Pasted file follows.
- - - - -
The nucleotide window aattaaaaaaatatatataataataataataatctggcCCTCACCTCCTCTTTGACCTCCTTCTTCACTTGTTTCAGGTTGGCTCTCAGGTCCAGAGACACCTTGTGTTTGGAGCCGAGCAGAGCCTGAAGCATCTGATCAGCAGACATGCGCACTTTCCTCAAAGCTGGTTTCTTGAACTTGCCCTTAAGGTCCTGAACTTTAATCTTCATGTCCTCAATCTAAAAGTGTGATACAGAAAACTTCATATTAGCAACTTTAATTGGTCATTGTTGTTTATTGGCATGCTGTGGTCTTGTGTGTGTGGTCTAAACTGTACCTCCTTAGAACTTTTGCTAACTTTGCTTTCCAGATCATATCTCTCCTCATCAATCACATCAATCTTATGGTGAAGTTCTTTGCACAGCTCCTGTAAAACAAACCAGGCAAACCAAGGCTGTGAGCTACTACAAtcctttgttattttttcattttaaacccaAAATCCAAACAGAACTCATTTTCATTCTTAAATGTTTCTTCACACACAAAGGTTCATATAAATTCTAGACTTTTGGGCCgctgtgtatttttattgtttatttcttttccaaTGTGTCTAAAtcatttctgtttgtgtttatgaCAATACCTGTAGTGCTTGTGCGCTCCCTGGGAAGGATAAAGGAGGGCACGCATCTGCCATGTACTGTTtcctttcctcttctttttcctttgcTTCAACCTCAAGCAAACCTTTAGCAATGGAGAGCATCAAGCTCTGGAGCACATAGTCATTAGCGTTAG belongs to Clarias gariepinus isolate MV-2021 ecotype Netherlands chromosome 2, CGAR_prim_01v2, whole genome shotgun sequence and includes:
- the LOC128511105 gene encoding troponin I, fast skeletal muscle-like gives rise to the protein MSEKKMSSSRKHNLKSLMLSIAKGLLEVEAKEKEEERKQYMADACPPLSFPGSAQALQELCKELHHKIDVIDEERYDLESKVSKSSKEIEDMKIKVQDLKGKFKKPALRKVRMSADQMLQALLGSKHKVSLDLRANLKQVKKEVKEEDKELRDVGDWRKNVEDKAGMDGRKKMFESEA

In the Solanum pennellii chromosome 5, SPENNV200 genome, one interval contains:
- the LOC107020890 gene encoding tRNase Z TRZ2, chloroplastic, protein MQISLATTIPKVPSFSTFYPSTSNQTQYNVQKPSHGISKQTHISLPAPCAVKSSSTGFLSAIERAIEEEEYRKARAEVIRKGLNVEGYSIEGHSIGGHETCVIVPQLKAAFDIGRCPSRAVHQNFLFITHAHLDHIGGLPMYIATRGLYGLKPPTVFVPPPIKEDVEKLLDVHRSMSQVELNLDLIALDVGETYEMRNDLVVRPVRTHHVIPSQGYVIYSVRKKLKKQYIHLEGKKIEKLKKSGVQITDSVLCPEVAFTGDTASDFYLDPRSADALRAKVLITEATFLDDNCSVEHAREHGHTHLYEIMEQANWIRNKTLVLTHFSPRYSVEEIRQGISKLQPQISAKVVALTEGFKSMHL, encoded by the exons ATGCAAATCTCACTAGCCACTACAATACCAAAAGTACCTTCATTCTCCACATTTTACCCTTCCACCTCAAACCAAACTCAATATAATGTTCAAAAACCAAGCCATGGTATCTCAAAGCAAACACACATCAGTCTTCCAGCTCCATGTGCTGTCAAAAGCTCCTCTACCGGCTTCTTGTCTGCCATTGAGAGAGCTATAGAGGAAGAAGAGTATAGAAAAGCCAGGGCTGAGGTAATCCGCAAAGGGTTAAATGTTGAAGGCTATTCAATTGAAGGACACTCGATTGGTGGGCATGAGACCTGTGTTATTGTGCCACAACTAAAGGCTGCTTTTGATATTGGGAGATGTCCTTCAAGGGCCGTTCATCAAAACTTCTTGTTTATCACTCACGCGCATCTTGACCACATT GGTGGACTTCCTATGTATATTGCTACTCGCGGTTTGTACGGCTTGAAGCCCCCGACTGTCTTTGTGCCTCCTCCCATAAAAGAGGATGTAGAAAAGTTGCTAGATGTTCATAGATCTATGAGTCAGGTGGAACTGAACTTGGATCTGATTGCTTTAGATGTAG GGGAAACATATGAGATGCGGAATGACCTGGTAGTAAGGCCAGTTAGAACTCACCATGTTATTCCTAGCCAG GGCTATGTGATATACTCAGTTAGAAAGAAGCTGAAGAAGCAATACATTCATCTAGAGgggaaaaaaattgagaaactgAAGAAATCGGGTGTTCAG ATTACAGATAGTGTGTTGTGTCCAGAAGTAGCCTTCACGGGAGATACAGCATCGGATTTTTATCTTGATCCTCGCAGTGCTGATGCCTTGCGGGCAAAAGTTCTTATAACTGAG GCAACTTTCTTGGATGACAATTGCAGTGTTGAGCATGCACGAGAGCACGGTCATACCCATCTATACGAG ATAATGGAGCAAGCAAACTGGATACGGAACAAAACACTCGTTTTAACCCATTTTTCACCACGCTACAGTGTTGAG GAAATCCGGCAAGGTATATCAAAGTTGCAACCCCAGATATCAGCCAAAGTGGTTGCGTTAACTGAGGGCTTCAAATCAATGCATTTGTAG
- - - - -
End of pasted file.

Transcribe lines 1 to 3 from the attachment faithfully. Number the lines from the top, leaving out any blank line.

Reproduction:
The nucleotide window aattaaaaaaatatatataataataataataatctggcCCTCACCTCCTCTTTGACCTCCTTCTTCACTTGTTTCAGGTTGGCTCTCAGGTCCAGAGACACCTTGTGTTTGGAGCCGAGCAGAGCCTGAAGCATCTGATCAGCAGACATGCGCACTTTCCTCAAAGCTGGTTTCTTGAACTTGCCCTTAAGGTCCTGAACTTTAATCTTCATGTCCTCAATCTAAAAGTGTGATACAGAAAACTTCATATTAGCAACTTTAATTGGTCATTGTTGTTTATTGGCATGCTGTGGTCTTGTGTGTGTGGTCTAAACTGTACCTCCTTAGAACTTTTGCTAACTTTGCTTTCCAGATCATATCTCTCCTCATCAATCACATCAATCTTATGGTGAAGTTCTTTGCACAGCTCCTGTAAAACAAACCAGGCAAACCAAGGCTGTGAGCTACTACAAtcctttgttattttttcattttaaacccaAAATCCAAACAGAACTCATTTTCATTCTTAAATGTTTCTTCACACACAAAGGTTCATATAAATTCTAGACTTTTGGGCCgctgtgtatttttattgtttatttcttttccaaTGTGTCTAAAtcatttctgtttgtgtttatgaCAATACCTGTAGTGCTTGTGCGCTCCCTGGGAAGGATAAAGGAGGGCACGCATCTGCCATGTACTGTTtcctttcctcttctttttcctttgcTTCAACCTCAAGCAAACCTTTAGCAATGGAGAGCATCAAGCTCTGGAGCACATAGTCATTAGCGTTAG belongs to Clarias gariepinus isolate MV-2021 ecotype Netherlands chromosome 2, CGAR_prim_01v2, whole genome shotgun sequence and includes:
- the LOC128511105 gene encoding troponin I, fast skeletal muscle-like gives rise to the protein MSEKKMSSSRKHNLKSLMLSIAKGLLEVEAKEKEEERKQYMADACPPLSFPGSAQALQELCKELHHKIDVIDEERYDLESKVSKSSKEIEDMKIKVQDLKGKFKKPALRKVRMSADQMLQALLGSKHKVSLDLRANLKQVKKEVKEEDKELRDVGDWRKNVEDKAGMDGRKKMFESEA

In the Solanum pennellii chromosome 5, SPENNV200 genome, one interval contains: